Alaska Department of Fish and Game
- About Us
- Join Us
- News & Events
- Management & Research
- Licenses & Permits
- Maps & GIS
- Contact Us
- Licenses & Permits
- Personal Use
- Aquatic Farming
- General Information
- Licenses & Permits
- File Hunt Reports
- Game Species
- Shooting Ranges
- Hunter Education
- Subsistence Division Overview
- Subsistence Use Information
- Regulations & Permits
- Harvest Data & Reports
- Regulatory Announcements
- Where to Go
- What to See
- When to Go
- Virtual Viewing
- Tips & Safety
- Guides & Checklists
- Citizen Science
- For Educators
- For Hunters
- For Anglers
- Camps & Skills Clinics
- Citizen Science
- Calendar of Events
- Pets & Livestock
- Special Status
- Living with Wildlife
- Parasites & Diseases
- Wildlife Action Plan
Lands & Waters
- Access & Planning
- Conservation Areas
- Habitat Permits
- Maps & GIS
- Restoration & Enhancement
Did You Know?
Some razor clams in Alaska have attained the age of 18 years, and it's possible that older individuals exist.
The long, narrow shell of the razor clam may attain a length greater than 7 inches. In very young specimens, the periostracum, or outermost tissue-like layer of the shell, is brown. It gradually becomes yellowish-brown in medium-sized animals and changes again to brown with age. The periostracum of large or old specimens is usually eroded. The inside of the shell is glossy white, sometimes with purple areas showing through and a prominent rib extends from the upper or early part of the shell to the shell edge.
Razor clams may become sexually mature as early as the end of its third growing season or following the formation of the third annulus ring; all are probably sexually mature by the time they enter their seventh growing season. Breeding occurs between May and September and is closely associated with rising water temperatures. A temperature of 55°F is believed to be required to trigger spawning. The sexes are separate in razor clams. In breeding, eggs and sperm are discharged onto wet sand and into sea water. Fertilization occurs by chance. Where the razor clam's reproductive cycle lacks efficiency, it compensates with numbers. Although an exact count of the number of eggs contained in a female razor clam is not possible, some researchers have estimated that number at somewhere between 300 thousand and 118.5 million. The larger the female razor clam, the greater the number of eggs produced. It goes without saying that the chance of survival for an individual egg is very, very low. The microscopic larvae bear little resemblance to parent clams. They possess short, hair-like projections called cilia with which they propel themselves. Toward the end of this free-swimming period, which may last from 5 to 16 weeks, the shells begin to form and the young start looking like clams. The young clams take up residence in the sand where their growth rate varies from area to area. Some razor clams in Alaska have attained the age of 18 years, and it's possible that older individuals exist.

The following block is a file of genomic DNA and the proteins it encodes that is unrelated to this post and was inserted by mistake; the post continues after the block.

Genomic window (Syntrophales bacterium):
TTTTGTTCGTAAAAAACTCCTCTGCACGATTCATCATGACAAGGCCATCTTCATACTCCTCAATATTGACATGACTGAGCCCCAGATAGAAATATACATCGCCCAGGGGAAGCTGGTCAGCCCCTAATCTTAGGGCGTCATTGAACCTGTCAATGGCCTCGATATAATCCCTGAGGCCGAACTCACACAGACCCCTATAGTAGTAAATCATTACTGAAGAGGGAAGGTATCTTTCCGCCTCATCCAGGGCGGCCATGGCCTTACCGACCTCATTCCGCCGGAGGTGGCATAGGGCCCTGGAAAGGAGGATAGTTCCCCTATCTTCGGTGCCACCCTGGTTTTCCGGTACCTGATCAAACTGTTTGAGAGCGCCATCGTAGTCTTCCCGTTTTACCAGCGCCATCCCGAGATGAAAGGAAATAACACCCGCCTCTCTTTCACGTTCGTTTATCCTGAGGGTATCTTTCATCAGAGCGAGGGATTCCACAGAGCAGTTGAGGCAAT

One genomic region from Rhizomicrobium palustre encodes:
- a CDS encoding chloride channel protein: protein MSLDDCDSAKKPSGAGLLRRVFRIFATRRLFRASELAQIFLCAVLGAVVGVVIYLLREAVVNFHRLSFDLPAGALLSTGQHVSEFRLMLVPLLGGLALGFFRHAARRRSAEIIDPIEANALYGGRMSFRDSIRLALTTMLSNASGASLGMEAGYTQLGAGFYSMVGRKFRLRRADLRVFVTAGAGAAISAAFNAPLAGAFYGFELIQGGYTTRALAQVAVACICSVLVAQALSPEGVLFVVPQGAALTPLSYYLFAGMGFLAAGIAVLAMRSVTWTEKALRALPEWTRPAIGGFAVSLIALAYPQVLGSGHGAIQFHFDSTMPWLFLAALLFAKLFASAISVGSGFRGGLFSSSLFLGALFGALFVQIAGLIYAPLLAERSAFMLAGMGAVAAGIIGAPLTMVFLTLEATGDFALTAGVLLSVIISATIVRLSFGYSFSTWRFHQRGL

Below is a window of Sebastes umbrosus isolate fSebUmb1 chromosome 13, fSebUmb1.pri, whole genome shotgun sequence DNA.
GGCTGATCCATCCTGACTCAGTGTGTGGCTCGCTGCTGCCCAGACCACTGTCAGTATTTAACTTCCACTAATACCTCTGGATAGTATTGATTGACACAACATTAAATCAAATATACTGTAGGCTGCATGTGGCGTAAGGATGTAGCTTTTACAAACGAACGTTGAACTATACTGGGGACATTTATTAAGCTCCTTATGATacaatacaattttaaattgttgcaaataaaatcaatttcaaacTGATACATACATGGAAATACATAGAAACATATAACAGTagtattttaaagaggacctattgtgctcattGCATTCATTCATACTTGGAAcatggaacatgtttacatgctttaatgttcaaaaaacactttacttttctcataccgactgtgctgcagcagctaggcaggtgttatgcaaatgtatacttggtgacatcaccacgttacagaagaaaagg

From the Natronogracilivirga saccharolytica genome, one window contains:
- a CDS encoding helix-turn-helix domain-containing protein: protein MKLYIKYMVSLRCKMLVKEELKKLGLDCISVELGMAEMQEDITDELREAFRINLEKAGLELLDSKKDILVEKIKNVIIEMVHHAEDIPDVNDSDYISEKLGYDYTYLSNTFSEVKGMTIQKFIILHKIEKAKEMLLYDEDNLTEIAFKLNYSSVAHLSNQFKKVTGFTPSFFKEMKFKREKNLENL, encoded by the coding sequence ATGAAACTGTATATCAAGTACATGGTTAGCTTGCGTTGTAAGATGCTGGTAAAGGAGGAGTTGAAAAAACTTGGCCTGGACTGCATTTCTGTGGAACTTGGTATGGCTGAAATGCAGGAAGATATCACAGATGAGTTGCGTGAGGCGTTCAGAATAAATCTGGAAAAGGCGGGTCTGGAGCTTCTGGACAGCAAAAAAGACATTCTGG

Razor clams subsist on minute plant and animal life known as plankton filtered from the surrounding seawater.
Some people are naturally allergic to shellfish. An illness may also be the result of polluted habitat or storage of clams at too high a temperature. Another source of illness is paralytic shellfish poisoning (PSP) which is caused by the razor clams' ingestion of a one-celled organism that may pass over the clam’s growing area.
Parasites and Commensals
Rarely, small cysts can be seen imbedded in the siphon of the razor clam. These cysts are one of the intermediate stages in the life cycle of a parasitic nematode (round worm) of the common skate. They evidently do not affect the razor clam. By thorough cleaning and cooking, this parasite can be eliminated. Occasionally, a small pink or white leach-like animal may be found attached to the inside of the siphon. This is a ribbon worm that lives commensally with the razor clam. Commensals are animals or plants that live with other organisms and reap benefit from the activities of the host but cause them no harm. The worm is easily removed and does not in any way make the clam unfit to use as food.
Range and Habitat
The Arctic razor clam is found in southern Cook Inlet westward to the Bering Sea and Siberia. The Pacific razor clam is more widely distributed and is found from Pismo, California, north to the Aleutian Islands. The Pacific razor clam is the more frequently encountered of the two species. Razor clams live in surf-swept and somewhat protected sand beaches of the open ocean. They are found from approximately 4 feet above the mean low water level down to depths of 30 fathoms.